• Anxiety disorders are chronic.  They are not the result of someone simply "not dealing" with their problems.  An anxiety disorder is about how someone was made, not about their choices.  Seeking (or not seeking) treatment in counseling and in medication is a choice.
  • Telling an anxiety sufferer to "get over it" is unhelpful, and might make his or her anxiety worse.
  • Anxiety is hereditary.
  • Anxiety is often closely connected to depression.  
  • Twice as many women as men suffer from anxiety.
  • In brief, methods of treatment can include: 1.) Medication to balance out the chemicals, 2.) counseling, which will give you the tools to change how you approach your anxiety, your triggers and your mechanisms of coping, 3.) exercise, 4.) eating right and staying hydrated, 5.) get plenty of sleep, 6.) reducing the time spent on social networking sites.


Friday, December 7, 2012

AIL Day 87: mettlesome

Day 87?  Really?  Today's adventure in logophilia is


Mettlesome is an adjective that means "full of vigor and stamina, spirited," and obviously "to have mettle".  I remember stumbling across this word and thinking of it's homonym "meddlesome", which implies mischief or sabotage.  Mettle on the other hand means courageousness, endurance, vigor of strength and temperament.  Imagine how glad I was to discover this was a virtue! 

This trying-to-find-an-agent-and-build-an-online-voice thing is quite the test of my mettle - or, more metaphorically speaking, testing the mettle and metal (iron?) that is in my personality and reinforces me when life seems to take me nowhere or backwards fast.  I spent the last two weeks combing through and revising my novel once again - not because I'm a masochist but to make sure this novel is the absolute best work I can offer.  I will be sending out another query (via snail-mail... or "hard mail" as they call it in my novel) next week, hoping of course, but also looking ahead to the next agent, the next set of materials I must prepare.  I'm learning to bounce back, to continue work on the sequel of this newly finished brain-child, to challenge myself in the physical art of making envelopes and other paper-goods for Christmas presents, to steam puddings and bake cookies, to build up that mettle and metal for the next day, the next week, the next month.  This winter won't be a dormant period, but it will be a waiting period, a testing period, and I must remind myself that there will be a Spring, even if the Winter is long and hard.  Thanks all of you for coming with me!

Wednesday, November 7, 2012

Launching the Novel (j)

Here goes... I emailed my novel to the first agent on my list today, so wish me luck that this process is off to a kind start.  We are in for a winter of waiting and writing.  From what I've gathered, it will more than likely take a long, long time to find an agent 1.) willing to look at the manuscript, 2.) willing to represent it, 3.) able to publish it.  This is an exercise in patience, not futility.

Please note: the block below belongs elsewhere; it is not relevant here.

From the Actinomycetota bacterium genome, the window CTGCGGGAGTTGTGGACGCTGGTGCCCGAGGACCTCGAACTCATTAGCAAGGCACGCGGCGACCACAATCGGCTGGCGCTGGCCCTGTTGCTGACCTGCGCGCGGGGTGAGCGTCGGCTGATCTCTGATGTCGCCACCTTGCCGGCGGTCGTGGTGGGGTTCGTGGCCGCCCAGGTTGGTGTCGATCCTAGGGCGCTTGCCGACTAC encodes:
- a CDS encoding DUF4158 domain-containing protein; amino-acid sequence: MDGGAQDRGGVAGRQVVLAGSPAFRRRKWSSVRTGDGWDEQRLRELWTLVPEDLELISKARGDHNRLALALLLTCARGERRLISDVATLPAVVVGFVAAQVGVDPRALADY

I'll let you know how I'm feeling about it later on! Keep writing, I've heard.  Keep writing.  This should be a no-brainer in any situation, but it has become my mantra.  I'm clinging to it like a lifeline, all limbs, fingers and toes.  Thanks for clinging with me.

Tuesday, October 16, 2012

The Sisyphean Synopsis (Jillian)

I mentioned Sisyphus this morning right?  He was the man with the impossible task of rolling a boulder up a hill only to have it go rolling down again - eternal punishment for something he did to the chagrin of the gods. 

Since I've completed my novel and intend to send it to agents - the starting point for any novelist hoping to publish - there have been the inevitable tasks to complete, ends to sew up tightly, advice to be read and heeded.  It was quite a strange transition to make from one day being immersed in a world of words to the next when I was on my own again, orbiting that world instead of walking it.  The tasks are writing the dreaded query letter and writing a synopsis.  Ick.  Double ick.

The query letter is a basic, basic, basic letter no more than one page long.  It is the piece of writing one emails/mails to an agent, selling one's book in a matter of two (sometimes three) well-crafted paragraphs... in other words, just a handful of sentences to grab his/her attention.  The first paragraph involves the hook sentence much like that on a book jacket that encapsulates the novel's story, essence and selling-potential in one go.  The next paragraph is a slightly bigger expansion or synopsis of that hook paragraph.  The third is a discussion of one's credentials.  Etcetera.

Somehow I wrote it, rewrote it, embellished, pared down, expanded, pared down, cut, cut, cut, until the thing was the epitome of professional succinctness and naunce.  It is not easy, I tell you, to "say more with less" but it can be done.  After all, writing 125,000 words is a lot easier than 500 or 300: greater margin for error, for one thing. I think if one comes out of the process with a satisfactory query letter one doesn't mind showing to friends and complete strangers, one has grown as a writer.